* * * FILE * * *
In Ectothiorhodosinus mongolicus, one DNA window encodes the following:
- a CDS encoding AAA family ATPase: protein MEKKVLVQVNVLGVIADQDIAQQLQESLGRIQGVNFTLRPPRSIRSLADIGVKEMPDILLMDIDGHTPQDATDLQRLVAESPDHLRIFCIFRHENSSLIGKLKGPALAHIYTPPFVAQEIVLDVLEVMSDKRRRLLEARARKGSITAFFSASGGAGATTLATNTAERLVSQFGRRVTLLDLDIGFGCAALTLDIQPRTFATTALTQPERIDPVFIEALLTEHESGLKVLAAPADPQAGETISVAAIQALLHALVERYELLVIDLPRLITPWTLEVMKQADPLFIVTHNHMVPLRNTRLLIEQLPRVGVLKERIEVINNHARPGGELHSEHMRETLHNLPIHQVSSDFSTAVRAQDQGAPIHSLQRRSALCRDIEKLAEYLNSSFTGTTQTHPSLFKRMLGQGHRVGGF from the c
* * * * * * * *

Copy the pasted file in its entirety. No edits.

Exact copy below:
In Ectothiorhodosinus mongolicus, one DNA window encodes the following:
- a CDS encoding AAA family ATPase: protein MEKKVLVQVNVLGVIADQDIAQQLQESLGRIQGVNFTLRPPRSIRSLADIGVKEMPDILLMDIDGHTPQDATDLQRLVAESPDHLRIFCIFRHENSSLIGKLKGPALAHIYTPPFVAQEIVLDVLEVMSDKRRRLLEARARKGSITAFFSASGGAGATTLATNTAERLVSQFGRRVTLLDLDIGFGCAALTLDIQPRTFATTALTQPERIDPVFIEALLTEHESGLKVLAAPADPQAGETISVAAIQALLHALVERYELLVIDLPRLITPWTLEVMKQADPLFIVTHNHMVPLRNTRLLIEQLPRVGVLKERIEVINNHARPGGELHSEHMRETLHNLPIHQVSSDFSTAVRAQDQGAPIHSLQRRSALCRDIEKLAEYLNSSFTGTTQTHPSLFKRMLGQGHRVGGF from the c